Moving on to consider the more recent developments in Wicca and Paganism, Hutton presents the modern world phenomenon of Witchcraft and of Paganism as having developed in Great Britain and been exported to USA where they were taken up by feminist pagans who massively popularized the concepts as well as imbued them with a more socialistic communal minded orientation. After this socialization the author says  a “new and improved” Wicca made the jump back across the pond to England in the early 1980’s, that Paganism and Wicca have returned with greater prominence and popularity to Great Britain in large part via the books of such authors as Starhawk, Z. Budapest and others who have provided a number of self initiation and guide books for the growing number of solitary practitioners or hedge witches. Hutton portrays then the development of an essentially a politically conservative religious movement evolving into a liberal/progressive movement prioritization feminist issues, promoting a progressive social policy, and advocating self-help/group therapies. The author rounds out his voluminous research with an interesting personal account of what in his view the principle precepts of modern Paganism and Wicca entail.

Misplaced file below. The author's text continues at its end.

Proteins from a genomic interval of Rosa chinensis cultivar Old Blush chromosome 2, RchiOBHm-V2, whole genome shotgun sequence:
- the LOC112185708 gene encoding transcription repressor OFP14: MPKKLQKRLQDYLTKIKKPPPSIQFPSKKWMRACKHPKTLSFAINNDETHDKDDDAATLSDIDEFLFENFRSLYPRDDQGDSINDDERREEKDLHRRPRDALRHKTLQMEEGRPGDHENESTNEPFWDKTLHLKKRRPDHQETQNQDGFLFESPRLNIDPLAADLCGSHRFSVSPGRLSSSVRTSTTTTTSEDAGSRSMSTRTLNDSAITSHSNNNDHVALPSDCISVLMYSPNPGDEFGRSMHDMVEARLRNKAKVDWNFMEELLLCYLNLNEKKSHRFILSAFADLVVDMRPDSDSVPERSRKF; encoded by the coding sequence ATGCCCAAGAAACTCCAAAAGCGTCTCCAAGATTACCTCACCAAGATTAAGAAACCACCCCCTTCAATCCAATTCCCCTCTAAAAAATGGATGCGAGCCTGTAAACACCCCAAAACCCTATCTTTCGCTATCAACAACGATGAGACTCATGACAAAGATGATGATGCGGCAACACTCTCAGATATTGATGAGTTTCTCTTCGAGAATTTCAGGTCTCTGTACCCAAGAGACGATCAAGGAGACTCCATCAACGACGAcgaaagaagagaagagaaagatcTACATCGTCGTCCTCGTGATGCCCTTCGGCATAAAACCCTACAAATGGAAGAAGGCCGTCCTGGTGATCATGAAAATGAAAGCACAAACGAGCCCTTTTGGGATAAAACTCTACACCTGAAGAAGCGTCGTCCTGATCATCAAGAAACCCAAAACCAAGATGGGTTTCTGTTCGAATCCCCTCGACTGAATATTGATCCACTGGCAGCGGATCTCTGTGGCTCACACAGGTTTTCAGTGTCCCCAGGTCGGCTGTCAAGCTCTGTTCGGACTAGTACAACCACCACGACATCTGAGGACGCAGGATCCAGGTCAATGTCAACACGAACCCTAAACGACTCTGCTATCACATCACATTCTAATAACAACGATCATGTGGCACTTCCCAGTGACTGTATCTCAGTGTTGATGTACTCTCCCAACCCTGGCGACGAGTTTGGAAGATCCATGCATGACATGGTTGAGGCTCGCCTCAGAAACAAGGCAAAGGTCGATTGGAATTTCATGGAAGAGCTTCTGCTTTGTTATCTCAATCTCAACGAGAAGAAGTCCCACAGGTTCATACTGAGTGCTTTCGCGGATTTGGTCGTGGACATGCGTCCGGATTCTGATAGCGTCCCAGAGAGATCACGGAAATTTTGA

Of the Authors Conjectural Conclusions 
And Their Ultimate Uncertainty;